As for the Albany: they have supported 180 older people with twice-weekly phone calls, as well as sending activity boxes and launching a weekly radio programme for them. They have put creative classes online for teenagers and kept their buildings open for use by essential workers. And their director has been in the kitchen, making batches of tomato chutney to put in care packages for the self-isolating.


The economic case is that 34 million people go to the theatre each year. For every £1 spent on theatre, £3 in additional revenue is generated for local businesses. Before the lockdown, the UK’s creative sector – including theatre – was growing at five times the rate of the wider economy and employed more than 2 million people. In 2018 it contributed £111.7bn to GDP.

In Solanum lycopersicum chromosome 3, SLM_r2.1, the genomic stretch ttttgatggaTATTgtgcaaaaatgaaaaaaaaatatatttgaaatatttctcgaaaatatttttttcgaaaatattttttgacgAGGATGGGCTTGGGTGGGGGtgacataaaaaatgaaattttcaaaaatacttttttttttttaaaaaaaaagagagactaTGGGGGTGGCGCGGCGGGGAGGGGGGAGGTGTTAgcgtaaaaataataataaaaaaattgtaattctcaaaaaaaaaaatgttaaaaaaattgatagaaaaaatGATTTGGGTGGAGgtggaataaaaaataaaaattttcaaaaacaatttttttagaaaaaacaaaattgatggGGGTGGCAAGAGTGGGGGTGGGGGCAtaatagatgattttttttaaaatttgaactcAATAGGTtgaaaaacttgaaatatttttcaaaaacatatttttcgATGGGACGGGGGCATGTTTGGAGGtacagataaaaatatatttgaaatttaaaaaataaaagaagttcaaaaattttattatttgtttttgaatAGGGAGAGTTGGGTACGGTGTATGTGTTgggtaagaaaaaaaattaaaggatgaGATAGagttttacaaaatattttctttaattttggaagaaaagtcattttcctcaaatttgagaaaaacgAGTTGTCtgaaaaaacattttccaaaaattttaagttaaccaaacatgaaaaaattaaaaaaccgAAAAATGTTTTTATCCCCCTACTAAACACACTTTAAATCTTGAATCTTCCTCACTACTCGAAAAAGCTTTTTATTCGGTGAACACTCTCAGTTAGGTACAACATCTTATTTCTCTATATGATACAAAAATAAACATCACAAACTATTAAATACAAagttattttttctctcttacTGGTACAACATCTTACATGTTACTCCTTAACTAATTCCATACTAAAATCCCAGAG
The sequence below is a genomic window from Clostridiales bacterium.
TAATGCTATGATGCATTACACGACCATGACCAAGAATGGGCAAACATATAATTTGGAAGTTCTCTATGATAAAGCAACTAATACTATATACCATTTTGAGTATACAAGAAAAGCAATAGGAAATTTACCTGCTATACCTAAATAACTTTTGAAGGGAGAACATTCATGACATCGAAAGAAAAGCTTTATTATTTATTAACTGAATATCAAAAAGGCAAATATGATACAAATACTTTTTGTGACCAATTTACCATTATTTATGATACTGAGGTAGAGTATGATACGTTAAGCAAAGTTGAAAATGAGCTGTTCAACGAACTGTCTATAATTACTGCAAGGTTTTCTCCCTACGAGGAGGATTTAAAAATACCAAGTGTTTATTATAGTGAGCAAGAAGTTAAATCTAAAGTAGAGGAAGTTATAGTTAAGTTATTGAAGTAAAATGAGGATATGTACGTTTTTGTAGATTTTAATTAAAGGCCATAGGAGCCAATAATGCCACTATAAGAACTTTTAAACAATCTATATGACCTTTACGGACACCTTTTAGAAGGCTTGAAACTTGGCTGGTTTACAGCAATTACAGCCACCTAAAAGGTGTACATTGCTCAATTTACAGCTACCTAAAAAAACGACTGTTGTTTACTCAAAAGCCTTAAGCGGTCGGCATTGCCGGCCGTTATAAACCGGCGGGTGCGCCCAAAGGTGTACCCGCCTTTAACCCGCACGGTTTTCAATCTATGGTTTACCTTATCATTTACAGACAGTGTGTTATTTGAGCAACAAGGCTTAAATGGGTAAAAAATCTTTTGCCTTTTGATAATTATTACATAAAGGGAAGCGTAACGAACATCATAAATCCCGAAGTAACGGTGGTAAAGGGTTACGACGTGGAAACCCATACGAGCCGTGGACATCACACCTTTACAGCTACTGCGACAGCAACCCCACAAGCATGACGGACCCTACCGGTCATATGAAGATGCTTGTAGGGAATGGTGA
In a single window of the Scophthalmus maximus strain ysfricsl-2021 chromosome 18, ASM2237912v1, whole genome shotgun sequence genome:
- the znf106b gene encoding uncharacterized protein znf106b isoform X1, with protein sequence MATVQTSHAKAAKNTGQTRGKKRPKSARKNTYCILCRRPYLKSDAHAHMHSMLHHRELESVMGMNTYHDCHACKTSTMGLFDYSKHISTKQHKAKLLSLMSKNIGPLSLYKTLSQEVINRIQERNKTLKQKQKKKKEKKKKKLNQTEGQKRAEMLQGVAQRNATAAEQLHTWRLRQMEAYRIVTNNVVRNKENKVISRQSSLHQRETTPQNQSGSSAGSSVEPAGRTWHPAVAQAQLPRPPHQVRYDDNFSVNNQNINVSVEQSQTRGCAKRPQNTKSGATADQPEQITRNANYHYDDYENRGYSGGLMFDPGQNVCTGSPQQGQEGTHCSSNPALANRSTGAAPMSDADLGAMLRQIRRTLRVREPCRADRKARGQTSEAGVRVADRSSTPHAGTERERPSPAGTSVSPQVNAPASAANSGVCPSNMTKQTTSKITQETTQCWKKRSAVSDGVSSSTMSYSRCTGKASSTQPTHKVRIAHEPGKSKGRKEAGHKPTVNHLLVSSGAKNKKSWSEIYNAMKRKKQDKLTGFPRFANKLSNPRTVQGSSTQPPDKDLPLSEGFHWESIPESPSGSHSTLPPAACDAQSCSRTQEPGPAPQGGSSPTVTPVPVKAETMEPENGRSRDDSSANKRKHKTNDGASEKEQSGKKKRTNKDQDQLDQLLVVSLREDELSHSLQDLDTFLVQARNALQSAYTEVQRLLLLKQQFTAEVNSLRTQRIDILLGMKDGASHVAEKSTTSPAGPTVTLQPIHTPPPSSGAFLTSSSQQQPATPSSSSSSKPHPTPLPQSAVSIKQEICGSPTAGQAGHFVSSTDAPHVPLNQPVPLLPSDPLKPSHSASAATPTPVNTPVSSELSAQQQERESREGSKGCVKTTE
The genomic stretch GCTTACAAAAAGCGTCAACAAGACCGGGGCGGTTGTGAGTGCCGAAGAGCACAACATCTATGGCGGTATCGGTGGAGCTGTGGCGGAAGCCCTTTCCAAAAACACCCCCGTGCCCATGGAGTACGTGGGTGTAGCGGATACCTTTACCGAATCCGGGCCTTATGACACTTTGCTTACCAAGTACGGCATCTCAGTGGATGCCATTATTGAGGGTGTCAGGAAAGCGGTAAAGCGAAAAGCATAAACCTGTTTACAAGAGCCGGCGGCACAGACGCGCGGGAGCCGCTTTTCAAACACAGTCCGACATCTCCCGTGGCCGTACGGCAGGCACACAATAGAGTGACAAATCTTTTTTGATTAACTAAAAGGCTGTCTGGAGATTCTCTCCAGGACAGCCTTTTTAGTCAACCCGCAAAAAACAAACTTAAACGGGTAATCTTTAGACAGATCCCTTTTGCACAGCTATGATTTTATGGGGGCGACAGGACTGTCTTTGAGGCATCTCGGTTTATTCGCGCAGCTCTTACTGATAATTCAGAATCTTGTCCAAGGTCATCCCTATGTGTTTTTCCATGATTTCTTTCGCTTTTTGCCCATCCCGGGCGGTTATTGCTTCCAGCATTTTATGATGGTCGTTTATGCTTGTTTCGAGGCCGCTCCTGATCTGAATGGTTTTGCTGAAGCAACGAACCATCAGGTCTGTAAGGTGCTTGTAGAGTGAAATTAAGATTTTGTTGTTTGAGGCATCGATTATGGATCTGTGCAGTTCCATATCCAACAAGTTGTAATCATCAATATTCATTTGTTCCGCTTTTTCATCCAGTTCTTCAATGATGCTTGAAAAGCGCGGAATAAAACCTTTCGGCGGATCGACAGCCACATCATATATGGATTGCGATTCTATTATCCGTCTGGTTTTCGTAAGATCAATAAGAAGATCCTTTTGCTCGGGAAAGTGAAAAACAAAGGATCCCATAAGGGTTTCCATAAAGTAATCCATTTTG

While this argument sounds convincing, I suspect that – like all arguments that diminish the arts to something quantifiable – it misses the point entirely.


The point is this. I once saw a one-man theatrical homage to Yoko Ono. In it, the performer created a series of avant-garde artworks, following the guidelines set out in Ono’s Book of Art Instructions.

Invited to join him at one point in the performance, an audience member climbed into a bag with him. Together, slowly, in the awkward space, avoiding the tangle of limbs, they took their clothes off. For a few minutes, they were naked together in the torchlit intimacy of the bag. They talked about human relationships, about love. Then, they put their clothes back on, and the show continued.

I’m pretty certain that that audience member didn’t walk into the theatre at the start of the night thinking ‘I’m going to get naked on stage tonight’. But in the 40-odd minutes that elapsed in between, the alchemy of the art form worked on them. That is what theatre makes possible.